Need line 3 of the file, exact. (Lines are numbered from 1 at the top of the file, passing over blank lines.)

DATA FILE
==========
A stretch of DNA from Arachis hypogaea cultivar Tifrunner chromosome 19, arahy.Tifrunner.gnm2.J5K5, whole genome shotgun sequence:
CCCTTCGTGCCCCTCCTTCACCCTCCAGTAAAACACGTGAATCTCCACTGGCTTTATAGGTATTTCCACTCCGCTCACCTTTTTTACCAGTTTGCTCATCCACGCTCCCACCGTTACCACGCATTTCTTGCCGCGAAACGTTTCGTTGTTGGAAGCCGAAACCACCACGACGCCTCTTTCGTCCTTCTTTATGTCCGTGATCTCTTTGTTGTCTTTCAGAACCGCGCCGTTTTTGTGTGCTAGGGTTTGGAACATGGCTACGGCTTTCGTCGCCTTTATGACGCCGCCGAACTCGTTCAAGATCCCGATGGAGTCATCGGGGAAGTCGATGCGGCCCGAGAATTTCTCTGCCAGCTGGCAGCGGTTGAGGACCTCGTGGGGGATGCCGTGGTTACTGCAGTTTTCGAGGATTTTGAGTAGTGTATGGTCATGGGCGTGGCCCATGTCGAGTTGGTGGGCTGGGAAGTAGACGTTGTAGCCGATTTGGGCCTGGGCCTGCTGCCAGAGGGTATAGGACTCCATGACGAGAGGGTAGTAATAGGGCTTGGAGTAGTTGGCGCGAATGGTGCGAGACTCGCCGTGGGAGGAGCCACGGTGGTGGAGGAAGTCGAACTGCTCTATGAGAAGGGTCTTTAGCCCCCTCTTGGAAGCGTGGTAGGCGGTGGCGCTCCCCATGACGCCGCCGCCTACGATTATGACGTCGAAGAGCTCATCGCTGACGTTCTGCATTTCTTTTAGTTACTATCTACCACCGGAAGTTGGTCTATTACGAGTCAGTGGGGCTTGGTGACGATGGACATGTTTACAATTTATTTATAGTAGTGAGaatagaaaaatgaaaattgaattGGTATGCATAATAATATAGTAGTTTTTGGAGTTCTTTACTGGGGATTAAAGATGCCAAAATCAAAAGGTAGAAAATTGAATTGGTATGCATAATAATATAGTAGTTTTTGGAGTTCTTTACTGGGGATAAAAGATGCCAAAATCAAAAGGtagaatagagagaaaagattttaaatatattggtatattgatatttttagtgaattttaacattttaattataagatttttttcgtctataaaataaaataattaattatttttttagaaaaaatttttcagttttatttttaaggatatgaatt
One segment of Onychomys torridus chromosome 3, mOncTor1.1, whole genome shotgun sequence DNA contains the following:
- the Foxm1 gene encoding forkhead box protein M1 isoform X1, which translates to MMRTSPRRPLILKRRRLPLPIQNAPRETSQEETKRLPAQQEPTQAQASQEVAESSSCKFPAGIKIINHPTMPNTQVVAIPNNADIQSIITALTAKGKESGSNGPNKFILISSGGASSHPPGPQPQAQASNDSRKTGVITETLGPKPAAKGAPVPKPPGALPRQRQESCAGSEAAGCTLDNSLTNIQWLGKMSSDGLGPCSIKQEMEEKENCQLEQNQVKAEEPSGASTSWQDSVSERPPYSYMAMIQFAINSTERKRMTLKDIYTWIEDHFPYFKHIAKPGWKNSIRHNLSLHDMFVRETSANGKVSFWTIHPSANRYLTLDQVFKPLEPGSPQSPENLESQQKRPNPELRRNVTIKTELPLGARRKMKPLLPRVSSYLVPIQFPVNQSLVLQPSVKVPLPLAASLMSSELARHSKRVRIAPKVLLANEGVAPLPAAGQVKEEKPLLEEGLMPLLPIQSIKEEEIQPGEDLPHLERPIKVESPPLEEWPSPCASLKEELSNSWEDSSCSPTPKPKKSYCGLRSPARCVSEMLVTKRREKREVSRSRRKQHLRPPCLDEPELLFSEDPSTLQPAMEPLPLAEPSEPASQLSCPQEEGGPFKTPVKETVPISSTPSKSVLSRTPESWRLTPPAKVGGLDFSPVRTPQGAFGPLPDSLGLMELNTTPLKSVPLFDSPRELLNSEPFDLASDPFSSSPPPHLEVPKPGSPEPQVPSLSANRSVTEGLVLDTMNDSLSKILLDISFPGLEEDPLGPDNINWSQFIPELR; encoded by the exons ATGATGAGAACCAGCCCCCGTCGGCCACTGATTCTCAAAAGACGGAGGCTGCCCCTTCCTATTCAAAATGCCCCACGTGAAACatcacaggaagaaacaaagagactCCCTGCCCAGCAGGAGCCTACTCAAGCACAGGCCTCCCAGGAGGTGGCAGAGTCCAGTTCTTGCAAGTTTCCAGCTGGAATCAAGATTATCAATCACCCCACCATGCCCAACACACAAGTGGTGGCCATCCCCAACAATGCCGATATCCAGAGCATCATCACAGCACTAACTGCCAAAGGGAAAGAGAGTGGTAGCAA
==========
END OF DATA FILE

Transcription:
One segment of Onychomys torridus chromosome 3, mOncTor1.1, whole genome shotgun sequence DNA contains the following: